Financial Stability Paper No. 35: Measuring the macroeconomic costs and benefits of higher UK bank capital requirements -
Robert Edwards (),
William Francis (),
Katharine Neiss () and
Caspar Siegert ()
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Martin Brooke: Bank of England, Postal: Publications Group Bank of England Threadneedle Street London EC2R 8AH
Robert Edwards: Bank of England, Postal: Publications Group Bank of England Threadneedle Street London EC2R 8AH
Rashmi Harimohan: Bank of England, Postal: Publications Group Bank of England Threadneedle Street London EC2R 8AH
No 35, Bank of England Financial Stability Papers from Bank of England
The baseline bank capital requirements in the United Kingdom are being set to comply with agreed international standards established in Basel III (as implemented in Europe through CRD IV). The minimum Tier 1 requirement to be met at all times is 6% of risk-weighted assets, comprised of at least 4.5% Common Equity Tier 1 and at most 1.5% Additional Tier 1 capital. Internationally-agreed buffers, on top of this minimum, can be used to absorb losses under stress. This paper assesses whether these baseline requirements are appropriate for the United Kingdom, given the characteristics of the banking system and economy, and taking into account other areas of regulatory change such as liquidity requirements, structural reform and, most notably, the recent development of a bank resolution regime and requirements for additional capacity to absorb losses in resolution. In November, G20 leaders endorsed standards agreed by the financial Stability Board for global systemically important banks to meet a minimum amount of Total Loss-Absorbing Capacity (TLAC). In December, the Bank of England will, in line with statutory requirements, consult on proposals for additional loss-absorbing capacity for other UK banks. This paper uses a framework that measures and compares the macroeconomic costs and benefits of higher bank capital requirements. The economic benefits derive from the reduction in the likelihood and costs of financial crises. The economic costs are mainly related to the possibility that they might lead to higher bank lending rates which dampen investment activity and, in turn, potential output.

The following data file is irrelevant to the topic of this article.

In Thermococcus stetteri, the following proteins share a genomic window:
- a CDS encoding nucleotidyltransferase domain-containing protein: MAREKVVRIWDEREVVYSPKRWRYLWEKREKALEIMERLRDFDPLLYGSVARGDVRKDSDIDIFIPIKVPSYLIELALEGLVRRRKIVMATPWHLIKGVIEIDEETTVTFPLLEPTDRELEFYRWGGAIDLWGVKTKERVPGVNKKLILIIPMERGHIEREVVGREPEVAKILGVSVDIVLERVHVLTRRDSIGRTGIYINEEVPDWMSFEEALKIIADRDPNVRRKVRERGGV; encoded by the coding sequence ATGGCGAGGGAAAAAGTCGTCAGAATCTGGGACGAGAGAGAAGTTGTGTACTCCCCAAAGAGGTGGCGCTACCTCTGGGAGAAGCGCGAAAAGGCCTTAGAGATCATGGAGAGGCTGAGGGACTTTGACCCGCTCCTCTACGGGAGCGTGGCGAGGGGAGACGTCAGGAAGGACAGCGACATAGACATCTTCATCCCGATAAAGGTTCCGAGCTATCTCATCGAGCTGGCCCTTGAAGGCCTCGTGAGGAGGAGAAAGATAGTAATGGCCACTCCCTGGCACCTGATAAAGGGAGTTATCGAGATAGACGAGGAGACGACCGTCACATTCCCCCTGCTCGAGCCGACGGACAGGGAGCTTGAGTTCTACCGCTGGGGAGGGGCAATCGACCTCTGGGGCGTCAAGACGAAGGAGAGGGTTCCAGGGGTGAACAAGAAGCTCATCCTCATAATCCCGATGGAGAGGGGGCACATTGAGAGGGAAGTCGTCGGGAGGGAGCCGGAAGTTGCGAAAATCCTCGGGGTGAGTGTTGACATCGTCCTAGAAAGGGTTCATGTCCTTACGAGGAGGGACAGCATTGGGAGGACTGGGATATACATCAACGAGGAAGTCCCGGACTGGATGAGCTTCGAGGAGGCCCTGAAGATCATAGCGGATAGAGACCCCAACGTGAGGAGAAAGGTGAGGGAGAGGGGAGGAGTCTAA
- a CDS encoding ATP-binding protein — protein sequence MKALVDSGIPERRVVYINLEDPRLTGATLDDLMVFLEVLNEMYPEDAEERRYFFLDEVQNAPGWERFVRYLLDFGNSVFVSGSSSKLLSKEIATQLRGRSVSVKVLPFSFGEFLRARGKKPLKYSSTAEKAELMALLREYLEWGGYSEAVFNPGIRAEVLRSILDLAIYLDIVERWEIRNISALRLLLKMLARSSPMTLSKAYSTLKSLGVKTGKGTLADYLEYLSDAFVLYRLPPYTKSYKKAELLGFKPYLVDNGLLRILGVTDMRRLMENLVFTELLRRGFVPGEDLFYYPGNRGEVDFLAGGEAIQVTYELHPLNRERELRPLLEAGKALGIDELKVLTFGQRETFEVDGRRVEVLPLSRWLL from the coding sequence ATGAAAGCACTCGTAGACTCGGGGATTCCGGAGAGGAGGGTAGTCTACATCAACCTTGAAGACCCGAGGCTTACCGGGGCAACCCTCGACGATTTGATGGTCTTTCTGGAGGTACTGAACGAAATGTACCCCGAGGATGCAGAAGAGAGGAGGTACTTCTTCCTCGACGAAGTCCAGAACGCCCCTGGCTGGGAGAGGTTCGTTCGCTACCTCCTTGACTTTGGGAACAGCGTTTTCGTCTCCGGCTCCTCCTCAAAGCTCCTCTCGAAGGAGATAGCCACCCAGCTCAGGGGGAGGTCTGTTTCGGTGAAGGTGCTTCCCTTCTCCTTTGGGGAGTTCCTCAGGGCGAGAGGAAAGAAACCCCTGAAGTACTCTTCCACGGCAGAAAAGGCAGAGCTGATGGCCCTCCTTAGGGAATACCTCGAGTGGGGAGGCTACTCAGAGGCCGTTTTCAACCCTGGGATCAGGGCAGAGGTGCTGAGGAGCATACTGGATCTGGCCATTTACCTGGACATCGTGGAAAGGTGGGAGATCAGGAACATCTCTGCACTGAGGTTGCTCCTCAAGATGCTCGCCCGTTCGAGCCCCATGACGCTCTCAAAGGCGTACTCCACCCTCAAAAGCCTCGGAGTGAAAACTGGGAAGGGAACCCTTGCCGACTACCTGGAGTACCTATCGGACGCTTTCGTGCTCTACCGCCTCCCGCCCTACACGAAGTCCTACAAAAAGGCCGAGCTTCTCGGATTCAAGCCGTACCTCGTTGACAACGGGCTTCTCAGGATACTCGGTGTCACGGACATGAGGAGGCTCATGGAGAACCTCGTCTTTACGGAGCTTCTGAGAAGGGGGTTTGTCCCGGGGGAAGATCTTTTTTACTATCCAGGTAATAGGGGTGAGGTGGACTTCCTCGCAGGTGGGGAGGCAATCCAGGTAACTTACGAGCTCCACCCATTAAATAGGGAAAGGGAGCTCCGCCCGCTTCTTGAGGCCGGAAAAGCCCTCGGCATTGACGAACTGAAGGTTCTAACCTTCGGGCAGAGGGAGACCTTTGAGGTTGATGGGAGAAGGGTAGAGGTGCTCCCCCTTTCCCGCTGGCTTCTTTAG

Keywords: Bank Capital; Bank Supervision; Financial Stability (search for similar items in EconPapers)
JEL-codes: G01 G18 (search for similar items in EconPapers)
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